Spinning My Wheels

I want to post a blog touching on one of my usual themes—wonder, creativity, humor—but today those feel a little scarce. Well, I do feel wonder as I sit today in this blizzard, the worst I’ve seen in many years.  And in mid-April yet. I know a few of you are living where spring has indeed arrived. I hope you are full of renewed energy. For us in the Midwest, not much has changed for the better in the outer world in the past two weeks, when I wrote about struggling to find my patience. Now that impatience–for spring, for positive change, inside and out–feels more discouraging than angry. I feel kind of muffled and mired, able to do all the necessary daily tasks but lacking the will and energy to do the many things that would probably lift my spirits and vitality. Or maybe just feeling tired of doing them all winter and wanting a change. Wanting the sensual contact with nature that spring brings. The grounding. The joy. I wrote this poem several years ago, but it feels appropriate today as I realize what’s missing right now (not all of which involves springtime): Groundless  For too many days now I have not danced, tickled spritish spirit with leaps and twirls, or dissolved, exhilarated, in sunshine splash, been pricked awake by gusty winds or cardinal call, clutched rainbow blossoms to my greedy nose, or burned to merge with musk and sweat.   Too many days since I have sought the dark, ventured in, with quiet breath, pen in hand, to listen and dictate whisperings wild.   begin—stop—veer—clunk! rattle!–turn back–...

Minnesota November

Dusk descends early on this cold, gray cloudy November day. All day I needed the lamplight next to my chair to read, and now I spread the wool throw over me. Halloween/Samhain/All Soul’s Day ushered in the dark time, a reminder of death and ancestors, of mystery and shadow. In November, as bony trees appear, cold deepens and days become shorter and cloudier I sink into that bleakness, become more subdued, sleep more, dream more vividly, move more slowly. I make things in my home warmer and softer. I gather blankets and also thoughts, pondering the past, considering the future. And sometimes I just sit and stare at the brown landscape, or let my thoughts wander as I doodle. At least, I do these things when I can. My body and soul, embedded in the natural world, want me to do these things at this time. Yet end of year tasks natter at me (making charitable donations, health insurance choices, purchases needed before winter), as well as activities connected to the holidays (baking, cooking, sales and gift shopping, decorating, attending concerts, shows and parties). My rebellious heart cries NOT NOW! These things jar and distort the contemplative energy I feel in November and December. I love Thanksgiving because it can be a quiet feast with close friends and family, acknowledging our interdependence, expressing gratitude for being alive and for all those who support us in cold, dark times. Also harmonious with this season is a winter solstice gathering honoring insights gained from our time in the dark and celebrating the eventual return of the light. But the last thing...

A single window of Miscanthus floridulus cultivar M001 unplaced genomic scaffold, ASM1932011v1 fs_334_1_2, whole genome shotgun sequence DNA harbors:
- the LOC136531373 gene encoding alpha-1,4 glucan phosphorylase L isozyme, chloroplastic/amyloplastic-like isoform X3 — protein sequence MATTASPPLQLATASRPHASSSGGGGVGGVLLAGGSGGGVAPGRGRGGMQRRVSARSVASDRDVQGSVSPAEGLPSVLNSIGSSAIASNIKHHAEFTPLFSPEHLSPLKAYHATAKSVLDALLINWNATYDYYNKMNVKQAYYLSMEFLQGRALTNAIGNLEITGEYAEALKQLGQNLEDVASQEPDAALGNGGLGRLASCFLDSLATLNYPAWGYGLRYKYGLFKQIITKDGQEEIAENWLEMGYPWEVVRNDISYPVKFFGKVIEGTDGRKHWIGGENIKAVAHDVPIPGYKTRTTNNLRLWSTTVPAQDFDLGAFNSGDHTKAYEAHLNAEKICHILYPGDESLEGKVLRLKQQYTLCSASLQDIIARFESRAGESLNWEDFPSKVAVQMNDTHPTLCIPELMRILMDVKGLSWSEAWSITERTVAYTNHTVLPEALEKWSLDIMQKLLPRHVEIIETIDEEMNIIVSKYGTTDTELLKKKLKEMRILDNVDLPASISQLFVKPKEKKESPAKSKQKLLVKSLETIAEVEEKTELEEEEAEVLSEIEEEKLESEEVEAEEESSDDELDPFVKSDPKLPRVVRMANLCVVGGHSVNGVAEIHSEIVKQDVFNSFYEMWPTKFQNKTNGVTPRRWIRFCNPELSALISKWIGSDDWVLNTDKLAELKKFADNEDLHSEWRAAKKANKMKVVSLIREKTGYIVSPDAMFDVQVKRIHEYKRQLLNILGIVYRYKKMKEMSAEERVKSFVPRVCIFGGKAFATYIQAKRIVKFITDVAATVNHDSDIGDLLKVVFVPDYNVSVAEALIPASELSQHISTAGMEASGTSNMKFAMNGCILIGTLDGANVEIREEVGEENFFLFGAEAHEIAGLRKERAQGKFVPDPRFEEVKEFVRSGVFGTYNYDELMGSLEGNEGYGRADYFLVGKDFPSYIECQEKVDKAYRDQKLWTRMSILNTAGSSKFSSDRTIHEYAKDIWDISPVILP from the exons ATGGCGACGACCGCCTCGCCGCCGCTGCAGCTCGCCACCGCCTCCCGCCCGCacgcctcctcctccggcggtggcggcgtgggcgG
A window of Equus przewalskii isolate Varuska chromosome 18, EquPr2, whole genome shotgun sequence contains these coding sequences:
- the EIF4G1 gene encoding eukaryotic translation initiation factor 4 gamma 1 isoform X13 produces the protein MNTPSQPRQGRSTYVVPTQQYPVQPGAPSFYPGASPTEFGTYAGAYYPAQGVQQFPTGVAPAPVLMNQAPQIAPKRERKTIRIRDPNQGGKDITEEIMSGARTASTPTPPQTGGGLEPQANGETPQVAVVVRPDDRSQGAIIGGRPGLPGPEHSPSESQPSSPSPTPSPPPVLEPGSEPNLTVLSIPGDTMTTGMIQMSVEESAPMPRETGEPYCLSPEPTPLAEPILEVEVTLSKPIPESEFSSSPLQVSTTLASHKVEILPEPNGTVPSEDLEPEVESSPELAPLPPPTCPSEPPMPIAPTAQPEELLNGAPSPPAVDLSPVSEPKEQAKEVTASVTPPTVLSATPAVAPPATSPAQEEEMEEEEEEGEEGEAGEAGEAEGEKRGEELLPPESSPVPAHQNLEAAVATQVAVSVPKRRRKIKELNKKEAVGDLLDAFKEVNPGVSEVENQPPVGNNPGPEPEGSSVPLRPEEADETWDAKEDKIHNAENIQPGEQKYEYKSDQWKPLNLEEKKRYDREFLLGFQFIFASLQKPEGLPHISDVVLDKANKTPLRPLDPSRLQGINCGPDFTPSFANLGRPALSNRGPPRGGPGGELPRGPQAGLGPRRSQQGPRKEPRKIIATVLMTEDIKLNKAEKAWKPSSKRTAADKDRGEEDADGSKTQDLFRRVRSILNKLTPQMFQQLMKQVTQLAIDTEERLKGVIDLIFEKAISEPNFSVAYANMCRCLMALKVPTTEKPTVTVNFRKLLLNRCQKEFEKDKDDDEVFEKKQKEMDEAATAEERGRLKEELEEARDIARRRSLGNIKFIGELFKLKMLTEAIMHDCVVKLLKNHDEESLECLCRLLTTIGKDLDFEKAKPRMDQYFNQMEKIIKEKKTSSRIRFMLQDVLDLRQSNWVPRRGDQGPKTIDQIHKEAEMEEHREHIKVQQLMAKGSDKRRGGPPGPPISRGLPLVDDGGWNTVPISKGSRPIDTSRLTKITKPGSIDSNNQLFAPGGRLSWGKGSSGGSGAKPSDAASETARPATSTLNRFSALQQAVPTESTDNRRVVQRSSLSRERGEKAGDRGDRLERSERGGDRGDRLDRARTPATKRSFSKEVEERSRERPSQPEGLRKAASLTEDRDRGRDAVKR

Allowing Ambiguity

When doodling to relax the other night, I stumbled into drawing an image that I noticed makes sense the way I drew it and also upside down. Then I discovered more images in it when I turned the paper other ways.   One side up it looks to me like a clownish person with a big nose, a fancy turban, frilly collar and a slightly crazed look.   Upside down, it could be another crazed person, this time with a round nose, mustache and complicated headwear. Not sure what is in his mouth. Or, I can see the small central oval as a woman’s face–no facial features drawn in–with carefully arranged hair (around the spirals), wearing a bandana across her forehead, a flamboyant headdress above that, and sporting an elaborate collar and button placket.     Turned on either side, it looks like some kind of sea creature to me. You can probably see other things too. I like this drawing but it makes me slightly uneasy. How can it be three or four things at once? Which way is up? What is it really? I’m disappointed in my unease. Can’t I let the drawing depict three or four things simultaneously without needing to make a judgment as to which one is right or preferred? Without creating a hierarchy of the images? Especially since I actually enjoy all of them equally. Can’t I let the drawing be ambiguous? It strikes me that this discomfort–with ambiguity, with not knowing “the answer,” with allowing several realities to coexist without putting them in a hierarchy— might be perilous now. So much is...